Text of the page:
Storing Food

Store your food safely and maintain the best quality!

Have some questionable meat in the back of the refrigerator? Unsure if that can of beans is still safe to eat? Let Extension help! Storing food correctly is essential in preventing foodborne illness, stopping food from spoiling quickly, and reducing food waste. Check out our resources below and if you have any questions contact your local extension office and the nutrition and wellness team is more than happy to answer questions! 

Safely Storing Food in the Refrigerator 

Commonly Asked Refrigerator Questions:

What temperature should my refrigerator be?

40 °F or below Place a refrigerator thermometer in the warmest part of the refrigerator, typically on the top shelf near the door. The warmest part should be 39°F.

What foods should I store in the refrigerator door? 

The refrigerator door is usually one of the warmest parts of the refrigerator. Ketchup, mustard, pickles, jams, jellies, or mayo can all be stored in the door of the refrigerator. Highly perishable foods such as eggs and milk should be stored on the middle shelf of the refrigerator, not in the door. This area has the most consistent temperature preventing the eggs and milk from going bad too fast.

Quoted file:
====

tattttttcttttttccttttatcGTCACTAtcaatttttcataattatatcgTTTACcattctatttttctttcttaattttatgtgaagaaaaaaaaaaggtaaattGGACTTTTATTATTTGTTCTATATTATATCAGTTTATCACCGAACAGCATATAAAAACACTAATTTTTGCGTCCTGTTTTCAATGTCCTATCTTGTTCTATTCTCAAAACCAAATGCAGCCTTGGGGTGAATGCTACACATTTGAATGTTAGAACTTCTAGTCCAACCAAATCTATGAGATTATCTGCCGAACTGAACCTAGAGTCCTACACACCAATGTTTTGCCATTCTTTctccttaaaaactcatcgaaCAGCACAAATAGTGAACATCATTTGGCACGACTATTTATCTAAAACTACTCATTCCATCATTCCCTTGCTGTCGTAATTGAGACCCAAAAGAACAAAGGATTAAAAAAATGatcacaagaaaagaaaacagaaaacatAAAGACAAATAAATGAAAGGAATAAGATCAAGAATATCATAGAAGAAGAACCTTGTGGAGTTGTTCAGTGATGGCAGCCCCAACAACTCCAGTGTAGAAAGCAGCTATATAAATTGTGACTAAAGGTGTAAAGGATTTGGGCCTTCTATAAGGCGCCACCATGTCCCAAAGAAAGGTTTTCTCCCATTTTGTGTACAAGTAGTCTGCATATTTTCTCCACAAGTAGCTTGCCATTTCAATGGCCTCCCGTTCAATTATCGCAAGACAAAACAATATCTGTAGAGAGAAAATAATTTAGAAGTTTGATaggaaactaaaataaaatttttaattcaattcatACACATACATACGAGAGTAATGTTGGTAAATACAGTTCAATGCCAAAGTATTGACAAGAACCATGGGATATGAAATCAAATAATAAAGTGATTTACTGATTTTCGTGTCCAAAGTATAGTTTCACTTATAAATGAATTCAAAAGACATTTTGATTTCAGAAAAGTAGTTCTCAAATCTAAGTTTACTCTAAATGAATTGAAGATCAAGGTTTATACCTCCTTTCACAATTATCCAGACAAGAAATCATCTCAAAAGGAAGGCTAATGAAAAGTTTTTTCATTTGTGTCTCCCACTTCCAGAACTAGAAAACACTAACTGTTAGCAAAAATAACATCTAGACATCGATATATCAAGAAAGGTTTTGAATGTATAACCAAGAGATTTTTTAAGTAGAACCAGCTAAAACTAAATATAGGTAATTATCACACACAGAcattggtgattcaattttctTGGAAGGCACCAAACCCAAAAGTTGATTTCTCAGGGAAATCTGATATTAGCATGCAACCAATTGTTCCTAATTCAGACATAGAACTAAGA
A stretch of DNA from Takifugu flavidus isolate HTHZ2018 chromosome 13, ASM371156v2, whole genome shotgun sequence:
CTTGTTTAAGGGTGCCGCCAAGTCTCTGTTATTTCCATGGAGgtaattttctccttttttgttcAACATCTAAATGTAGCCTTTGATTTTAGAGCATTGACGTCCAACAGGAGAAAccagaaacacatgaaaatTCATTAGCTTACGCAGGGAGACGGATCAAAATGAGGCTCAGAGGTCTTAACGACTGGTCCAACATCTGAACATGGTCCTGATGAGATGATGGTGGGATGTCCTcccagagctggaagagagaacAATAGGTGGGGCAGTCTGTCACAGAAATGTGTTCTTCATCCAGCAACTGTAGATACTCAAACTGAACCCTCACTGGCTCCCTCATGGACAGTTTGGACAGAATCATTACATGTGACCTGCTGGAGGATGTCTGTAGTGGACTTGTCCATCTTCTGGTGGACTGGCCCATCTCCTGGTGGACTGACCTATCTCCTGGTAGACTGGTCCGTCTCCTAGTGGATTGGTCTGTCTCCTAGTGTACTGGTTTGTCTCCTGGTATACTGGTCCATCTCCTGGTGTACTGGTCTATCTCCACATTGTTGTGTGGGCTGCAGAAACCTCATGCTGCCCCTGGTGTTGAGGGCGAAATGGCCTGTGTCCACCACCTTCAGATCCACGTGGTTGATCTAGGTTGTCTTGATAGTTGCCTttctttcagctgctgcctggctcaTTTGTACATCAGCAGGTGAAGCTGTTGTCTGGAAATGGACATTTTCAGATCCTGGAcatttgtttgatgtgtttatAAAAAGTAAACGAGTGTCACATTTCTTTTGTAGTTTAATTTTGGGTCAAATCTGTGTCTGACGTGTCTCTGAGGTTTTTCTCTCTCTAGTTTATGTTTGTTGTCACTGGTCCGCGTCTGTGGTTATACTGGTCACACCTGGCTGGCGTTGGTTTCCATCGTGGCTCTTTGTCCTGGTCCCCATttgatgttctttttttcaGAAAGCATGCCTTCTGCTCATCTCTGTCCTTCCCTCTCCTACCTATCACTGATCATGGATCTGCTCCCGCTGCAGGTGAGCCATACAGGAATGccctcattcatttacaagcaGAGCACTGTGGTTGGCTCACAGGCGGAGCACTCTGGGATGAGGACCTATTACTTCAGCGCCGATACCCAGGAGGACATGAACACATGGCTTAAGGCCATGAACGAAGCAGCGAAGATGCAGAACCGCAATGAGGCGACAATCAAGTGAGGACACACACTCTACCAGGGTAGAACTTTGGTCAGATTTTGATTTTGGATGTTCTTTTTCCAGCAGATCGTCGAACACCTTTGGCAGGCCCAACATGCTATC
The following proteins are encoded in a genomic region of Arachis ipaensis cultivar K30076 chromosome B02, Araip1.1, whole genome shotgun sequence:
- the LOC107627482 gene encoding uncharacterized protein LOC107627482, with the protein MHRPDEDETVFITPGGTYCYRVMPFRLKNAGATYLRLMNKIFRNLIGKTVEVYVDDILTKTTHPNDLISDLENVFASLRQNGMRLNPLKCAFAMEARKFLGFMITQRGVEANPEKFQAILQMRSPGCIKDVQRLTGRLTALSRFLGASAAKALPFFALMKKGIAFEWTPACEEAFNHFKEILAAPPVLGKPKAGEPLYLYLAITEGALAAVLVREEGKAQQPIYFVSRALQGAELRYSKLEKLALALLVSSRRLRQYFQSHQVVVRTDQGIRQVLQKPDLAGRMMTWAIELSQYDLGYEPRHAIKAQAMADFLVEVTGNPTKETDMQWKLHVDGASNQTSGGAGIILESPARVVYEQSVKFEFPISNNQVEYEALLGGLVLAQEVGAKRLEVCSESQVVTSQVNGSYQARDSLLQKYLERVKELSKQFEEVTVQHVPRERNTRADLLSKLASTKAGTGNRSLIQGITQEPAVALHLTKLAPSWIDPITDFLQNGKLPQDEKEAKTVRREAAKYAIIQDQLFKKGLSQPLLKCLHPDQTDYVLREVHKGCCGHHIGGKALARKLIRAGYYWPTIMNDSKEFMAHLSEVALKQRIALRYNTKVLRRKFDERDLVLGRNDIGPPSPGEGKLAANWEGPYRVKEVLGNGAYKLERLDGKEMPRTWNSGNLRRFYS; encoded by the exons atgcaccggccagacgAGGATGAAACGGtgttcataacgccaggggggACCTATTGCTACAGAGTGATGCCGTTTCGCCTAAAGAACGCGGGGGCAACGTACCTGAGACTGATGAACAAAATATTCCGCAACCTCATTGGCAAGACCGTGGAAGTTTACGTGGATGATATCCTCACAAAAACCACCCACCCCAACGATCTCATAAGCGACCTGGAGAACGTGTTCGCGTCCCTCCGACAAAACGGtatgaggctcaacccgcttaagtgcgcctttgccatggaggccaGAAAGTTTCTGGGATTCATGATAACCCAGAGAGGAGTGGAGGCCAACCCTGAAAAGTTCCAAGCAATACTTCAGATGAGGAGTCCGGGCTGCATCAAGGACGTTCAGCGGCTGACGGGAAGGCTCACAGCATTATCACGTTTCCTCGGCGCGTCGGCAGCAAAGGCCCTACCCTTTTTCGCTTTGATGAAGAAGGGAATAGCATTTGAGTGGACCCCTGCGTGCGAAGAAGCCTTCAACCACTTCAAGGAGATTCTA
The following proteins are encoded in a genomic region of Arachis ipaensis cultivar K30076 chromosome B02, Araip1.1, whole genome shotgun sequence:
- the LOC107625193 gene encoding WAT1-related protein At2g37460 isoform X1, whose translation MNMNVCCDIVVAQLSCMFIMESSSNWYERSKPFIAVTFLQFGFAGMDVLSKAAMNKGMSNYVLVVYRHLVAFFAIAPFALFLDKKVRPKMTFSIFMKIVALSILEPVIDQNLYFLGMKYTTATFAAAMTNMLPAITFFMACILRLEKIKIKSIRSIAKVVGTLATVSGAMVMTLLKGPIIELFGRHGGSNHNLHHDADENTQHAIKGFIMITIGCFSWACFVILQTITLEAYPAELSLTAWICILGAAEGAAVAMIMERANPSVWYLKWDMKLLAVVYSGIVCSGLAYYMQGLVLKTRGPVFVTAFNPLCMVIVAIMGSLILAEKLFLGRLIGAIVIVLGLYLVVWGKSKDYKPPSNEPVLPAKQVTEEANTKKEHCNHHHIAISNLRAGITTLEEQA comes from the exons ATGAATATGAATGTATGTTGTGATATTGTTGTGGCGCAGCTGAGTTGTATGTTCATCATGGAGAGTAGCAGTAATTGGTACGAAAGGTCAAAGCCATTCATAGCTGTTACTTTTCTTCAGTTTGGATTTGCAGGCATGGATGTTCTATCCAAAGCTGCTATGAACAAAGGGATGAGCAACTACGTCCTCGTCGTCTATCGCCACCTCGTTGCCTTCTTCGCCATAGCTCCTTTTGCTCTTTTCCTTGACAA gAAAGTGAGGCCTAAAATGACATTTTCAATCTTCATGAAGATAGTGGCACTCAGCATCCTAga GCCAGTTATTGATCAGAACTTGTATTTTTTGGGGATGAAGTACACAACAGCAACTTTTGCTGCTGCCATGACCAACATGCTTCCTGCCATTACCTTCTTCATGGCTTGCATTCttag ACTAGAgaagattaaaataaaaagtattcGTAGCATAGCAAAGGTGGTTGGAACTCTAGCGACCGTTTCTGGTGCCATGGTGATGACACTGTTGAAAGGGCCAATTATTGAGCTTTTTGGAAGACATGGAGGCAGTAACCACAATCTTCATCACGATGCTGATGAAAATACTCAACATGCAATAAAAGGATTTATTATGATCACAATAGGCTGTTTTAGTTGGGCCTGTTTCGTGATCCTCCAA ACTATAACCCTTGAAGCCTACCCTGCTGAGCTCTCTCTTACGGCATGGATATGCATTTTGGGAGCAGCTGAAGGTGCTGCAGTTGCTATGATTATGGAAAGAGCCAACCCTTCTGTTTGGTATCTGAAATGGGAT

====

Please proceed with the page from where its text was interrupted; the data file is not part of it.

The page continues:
How do I get the smell or odor out of the refrigerator?

Try one of these options to get rid of lingering odors:

• Wipe down the appliance with a 1:1 ratio of vinegar and water to destroy mildew.
• Stuff appliances with old rolled newspapers and leave closed for several days before cleaning with vinegar and water.
• Place a large shallow container of fresh coffee grounds or baking soda on the bottom of the appliance.
• Soak a cotton swab in vanilla, and place it inside the refrigerator or freezer with the door closed for 24 hours.

Read more about cleaning various appliances and cookware. 

How long is homemade soup good in the refrigerator? 

Homemade soup and stews are safe to keep within 3-4 days of initial cooking. Find more refrigeration storage times through the USDA or by downloading the FoodKeeper App

What do all those dates on food mean? 

  • Sell-by: This date indicates when stores must remove products. Food will be safe to eat after this date if it has been refrigerated. Dairy products will usually be edible at least one week longer than the sell-by date. Eggs will keep 3-5 weeks beyond the date listed.
  • Best if used by: This date is a recommendation to consumers when the product’s flavor or quality is highest.
  • Use by: This is the last date recommended to ensure a product’s peak quality.
  • Pack date: This date, usually used on canned food, is the date the product was packaged and is used by manufacturers for tracking. Since manufacturers use their own system of dating, it may be hard for consumers to interpret the date.
  • Expiration date: Infant formula, baby food, and over-the-counter drugs should never be consumed after the expiration date because they may not function in the body as originally intended. Yeast, baking powder, cake mixes, and pectin will also have expiration dates. These may not be as effective after this date, but will still be safe.